Sometimes, though, those very pioneers among us might actually help point the way home.

Like Joseph did for me.


Copyright 2017

Image Credit: Pixabay

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Of Birthdays, Anniversaries, And Such


We were both kids back then.

Well, maybe not exactly kids.

But 33 years together, if you start counting from the day we first met back in July 1984 – that day when I finally, anxiously, summoned up the courage to mutter to this exotic creature* the words “sit here” – have cumulatively changed, re-oriented, and matured us.

And, yes, I simply refuse to say that the years have aged us, even if that is the more precise word.

Our relationship over the years, depending upon the point in time at which you stop to view the snapshot, has as much fused us together as it has con-fused us separately.

Some days have been downright blissful.

Others . . . well, not so much.

But we are, in the end, no more, and certainly no less, your typical married couple of a certain age.

We’ve raised two beautiful, hard-working, and compassionate kids who are now out on their own. Looking back, it often feels miraculous that we didn’t screw them up too badly. And that they still want to come visit us whenever they have the time we count among our greatest joys.

We’ve spent the past two years or so re-learning about each other. Actually, in many ways it’s been more like learning about each other for the first time.

We’ve discovered, for instance, that we are much more alike than we had ever realized. While that sounds so promising, we’ve also come to realize that that’s probably been the source of one of our biggest, albeit unconscious, irritants.

After all, we never set out to marry ourselves.

But as I have also stated publicly elsewhere:

More and more, we find ourselves on similar quests. Our mortal differences, once seemingly unbridgeable, have fallen out of focus and, in large measure, have been set aside for matters of greater import and deeper meaning.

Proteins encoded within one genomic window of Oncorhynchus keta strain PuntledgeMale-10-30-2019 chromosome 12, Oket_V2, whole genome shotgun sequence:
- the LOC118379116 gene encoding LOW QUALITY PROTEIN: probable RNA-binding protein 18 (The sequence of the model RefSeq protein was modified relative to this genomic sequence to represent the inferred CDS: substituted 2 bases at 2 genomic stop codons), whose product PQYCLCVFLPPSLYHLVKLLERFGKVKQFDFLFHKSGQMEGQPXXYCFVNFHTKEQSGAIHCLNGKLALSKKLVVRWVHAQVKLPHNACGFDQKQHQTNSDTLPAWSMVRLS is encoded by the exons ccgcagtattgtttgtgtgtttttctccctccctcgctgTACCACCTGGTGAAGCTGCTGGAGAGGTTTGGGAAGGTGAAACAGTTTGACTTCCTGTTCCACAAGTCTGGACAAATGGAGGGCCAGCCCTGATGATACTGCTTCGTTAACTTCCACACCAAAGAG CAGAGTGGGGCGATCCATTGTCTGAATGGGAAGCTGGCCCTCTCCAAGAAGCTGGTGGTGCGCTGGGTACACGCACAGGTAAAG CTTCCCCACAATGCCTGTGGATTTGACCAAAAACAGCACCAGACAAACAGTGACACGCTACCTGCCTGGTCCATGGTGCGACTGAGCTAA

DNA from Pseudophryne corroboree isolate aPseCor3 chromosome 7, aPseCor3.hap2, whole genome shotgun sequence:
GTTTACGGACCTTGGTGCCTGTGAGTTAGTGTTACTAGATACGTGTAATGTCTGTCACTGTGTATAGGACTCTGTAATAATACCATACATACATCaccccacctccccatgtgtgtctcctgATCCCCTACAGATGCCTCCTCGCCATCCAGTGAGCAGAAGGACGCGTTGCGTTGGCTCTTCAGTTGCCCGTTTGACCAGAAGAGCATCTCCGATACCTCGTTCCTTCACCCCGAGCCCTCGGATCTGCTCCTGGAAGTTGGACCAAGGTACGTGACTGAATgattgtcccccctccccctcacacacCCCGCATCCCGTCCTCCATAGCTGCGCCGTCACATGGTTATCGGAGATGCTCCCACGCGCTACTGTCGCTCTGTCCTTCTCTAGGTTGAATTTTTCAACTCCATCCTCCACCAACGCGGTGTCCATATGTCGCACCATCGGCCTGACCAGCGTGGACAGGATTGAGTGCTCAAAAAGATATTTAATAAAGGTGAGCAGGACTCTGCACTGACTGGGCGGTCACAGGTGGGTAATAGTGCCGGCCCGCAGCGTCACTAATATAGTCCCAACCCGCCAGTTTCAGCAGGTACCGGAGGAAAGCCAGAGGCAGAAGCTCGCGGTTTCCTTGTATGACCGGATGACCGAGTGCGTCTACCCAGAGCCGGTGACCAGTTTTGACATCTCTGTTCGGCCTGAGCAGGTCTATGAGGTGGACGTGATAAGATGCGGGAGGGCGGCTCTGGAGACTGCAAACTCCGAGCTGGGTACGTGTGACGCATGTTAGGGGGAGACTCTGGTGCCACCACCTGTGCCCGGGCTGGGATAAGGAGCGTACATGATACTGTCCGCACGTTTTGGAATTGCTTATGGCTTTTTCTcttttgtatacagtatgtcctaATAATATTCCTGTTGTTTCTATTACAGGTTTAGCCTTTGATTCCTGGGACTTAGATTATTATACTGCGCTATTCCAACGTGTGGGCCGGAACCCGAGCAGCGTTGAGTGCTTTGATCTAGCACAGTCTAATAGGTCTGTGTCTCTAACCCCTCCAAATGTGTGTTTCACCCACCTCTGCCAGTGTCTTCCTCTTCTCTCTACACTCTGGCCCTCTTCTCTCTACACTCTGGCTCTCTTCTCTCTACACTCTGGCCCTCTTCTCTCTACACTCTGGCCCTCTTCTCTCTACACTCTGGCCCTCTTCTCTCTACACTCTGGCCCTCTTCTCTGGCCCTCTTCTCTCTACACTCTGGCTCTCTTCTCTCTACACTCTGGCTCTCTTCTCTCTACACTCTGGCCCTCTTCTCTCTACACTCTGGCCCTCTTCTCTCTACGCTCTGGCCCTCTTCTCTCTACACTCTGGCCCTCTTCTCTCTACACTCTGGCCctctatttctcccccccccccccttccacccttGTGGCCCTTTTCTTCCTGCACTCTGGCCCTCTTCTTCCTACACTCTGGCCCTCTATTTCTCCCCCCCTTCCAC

So different and yet so much the same now.

And here’s what I have learned most of all.

This is what has kept us together for better or worse, through sickness and in health:

Your beauty, your laughter, your talent, your intellect drew me close to you all those many years ago. They still do. But you should know that none of those things hold me here, no.

Rather, I find myself breathing in when you do, and my heart beating in unison with yours.

That doesn’t mean that we have become a single person to the complete exclusion of our former selves. But I do believe that our separate beings have joined together in ways, both concrete and eternal, that no mortal can ever fully comprehend this side of time.

Call it a complex mystery, call it our eternal destiny, call it some cosmic toss of the dice, it is nonetheless real, it is assuredly sincere, and it is all so very, very human.

I wish you a very happy birthday Rachel!

And a happy 33rd anniversary of our first date!


Copyright 2017

Image Credit: Own Photo


* Just look at her!

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What We Possess


If your world were to end tomorrow, would you understand (would you even recognize) the truth?

Have you ever fully engaged your intellect? Your reason? Your passions? Your faith?

Or do the tides of this earth wash over you, like so much sand slipping through your unclenched fists?

But why?

Look around you, for there are clues, and signs, and signposts.

There is abundance.

There is life.

And you possess – right here, right now, right where you are – every tool necessary to absorb it all, to make it all make sense.

So go and see.

Come smell, and hear, and touch, and taste of it.

All of it.

And know, always, that none of this – not one single hurt, not one anxious thought, not one dollar stashed away – can define or confine us.

None of it belongs to the person we were ultimately meant to be.

We are all free.

Free to be open, free to be real, free to be . . . free.

Life is this simple: we are living in a world that is absolutely transparent and the divine is shining through it all the time. This is not just a nice story or a fable, it is true – Thomas Merton


Copyright 2017 (my verses)

Image Credit: Pixabay

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We Could Not Know


The Afternoon Knows What The Morning Never Suspected – Robert Frost


Are not


Where once

They risked,


They will,

One day, grieve



Words of love

Either way.

Hands united,

Eyes ahead,

We accompanied

Our best thought out


If not our most dazzling


Schedules, jobs,

Bills, and kids

Carried us forward.

To this time,

To this place,

That we did not see,

But would never trade.

A time, a place

We could not know

When two hearts

First chanced

And risked it all.

And that

Has changed



Image Credit: Pixabay

Copyright 2016


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The Silence, The Renewal


The silence, the emptiness, of my room,

Fill me not with dread, but with hope.

For they extort out of me new beginnings.

A renewal, a reshaping, a reemergence.

So much like winter’s retreat in the face

of spring’s freshly painted artillery.

In the clearing, in the chaste opening,

I stumble upon a way back.

And find myself as one again

(with you).


Copyright 2017

Image Credit: Pixabay